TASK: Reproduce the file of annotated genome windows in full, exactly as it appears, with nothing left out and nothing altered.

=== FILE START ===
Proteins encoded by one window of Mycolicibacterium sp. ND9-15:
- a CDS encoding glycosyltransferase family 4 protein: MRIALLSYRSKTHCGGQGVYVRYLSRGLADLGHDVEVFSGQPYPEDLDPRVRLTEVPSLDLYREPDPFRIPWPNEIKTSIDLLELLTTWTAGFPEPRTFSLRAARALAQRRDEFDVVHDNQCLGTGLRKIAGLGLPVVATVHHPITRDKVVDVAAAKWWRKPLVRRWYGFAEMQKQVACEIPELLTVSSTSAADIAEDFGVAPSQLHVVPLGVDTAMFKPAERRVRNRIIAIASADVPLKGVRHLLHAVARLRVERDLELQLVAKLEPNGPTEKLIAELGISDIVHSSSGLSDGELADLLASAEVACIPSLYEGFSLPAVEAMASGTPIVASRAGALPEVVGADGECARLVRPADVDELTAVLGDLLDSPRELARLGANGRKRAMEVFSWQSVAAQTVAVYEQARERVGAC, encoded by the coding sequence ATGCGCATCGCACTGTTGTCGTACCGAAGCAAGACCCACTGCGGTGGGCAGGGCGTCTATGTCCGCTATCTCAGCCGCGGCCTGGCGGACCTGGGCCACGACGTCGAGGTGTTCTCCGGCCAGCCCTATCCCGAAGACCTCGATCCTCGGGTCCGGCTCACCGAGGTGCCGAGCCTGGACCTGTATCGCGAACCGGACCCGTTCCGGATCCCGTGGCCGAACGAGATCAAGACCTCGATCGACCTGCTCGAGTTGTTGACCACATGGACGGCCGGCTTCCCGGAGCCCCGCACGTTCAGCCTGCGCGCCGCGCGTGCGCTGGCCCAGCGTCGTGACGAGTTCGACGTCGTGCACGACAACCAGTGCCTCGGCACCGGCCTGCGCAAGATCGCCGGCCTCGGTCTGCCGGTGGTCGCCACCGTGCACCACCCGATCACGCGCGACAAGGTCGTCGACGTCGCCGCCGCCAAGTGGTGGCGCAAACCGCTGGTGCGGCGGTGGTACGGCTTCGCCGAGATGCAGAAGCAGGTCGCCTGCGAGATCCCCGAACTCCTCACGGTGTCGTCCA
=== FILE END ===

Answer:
Proteins encoded by one window of Mycolicibacterium sp. ND9-15:
- a CDS encoding glycosyltransferase family 4 protein: MRIALLSYRSKTHCGGQGVYVRYLSRGLADLGHDVEVFSGQPYPEDLDPRVRLTEVPSLDLYREPDPFRIPWPNEIKTSIDLLELLTTWTAGFPEPRTFSLRAARALAQRRDEFDVVHDNQCLGTGLRKIAGLGLPVVATVHHPITRDKVVDVAAAKWWRKPLVRRWYGFAEMQKQVACEIPELLTVSSTSAADIAEDFGVAPSQLHVVPLGVDTAMFKPAERRVRNRIIAIASADVPLKGVRHLLHAVARLRVERDLELQLVAKLEPNGPTEKLIAELGISDIVHSSSGLSDGELADLLASAEVACIPSLYEGFSLPAVEAMASGTPIVASRAGALPEVVGADGECARLVRPADVDELTAVLGDLLDSPRELARLGANGRKRAMEVFSWQSVAAQTVAVYEQARERVGAC, encoded by the coding sequence ATGCGCATCGCACTGTTGTCGTACCGAAGCAAGACCCACTGCGGTGGGCAGGGCGTCTATGTCCGCTATCTCAGCCGCGGCCTGGCGGACCTGGGCCACGACGTCGAGGTGTTCTCCGGCCAGCCCTATCCCGAAGACCTCGATCCTCGGGTCCGGCTCACCGAGGTGCCGAGCCTGGACCTGTATCGCGAACCGGACCCGTTCCGGATCCCGTGGCCGAACGAGATCAAGACCTCGATCGACCTGCTCGAGTTGTTGACCACATGGACGGCCGGCTTCCCGGAGCCCCGCACGTTCAGCCTGCGCGCCGCGCGTGCGCTGGCCCAGCGTCGTGACGAGTTCGACGTCGTGCACGACAACCAGTGCCTCGGCACCGGCCTGCGCAAGATCGCCGGCCTCGGTCTGCCGGTGGTCGCCACCGTGCACCACCCGATCACGCGCGACAAGGTCGTCGACGTCGCCGCCGCCAAGTGGTGGCGCAAACCGCTGGTGCGGCGGTGGTACGGCTTCGCCGAGATGCAGAAGCAGGTCGCCTGCGAGATCCCCGAACTCCTCACGGTGTCGTCCA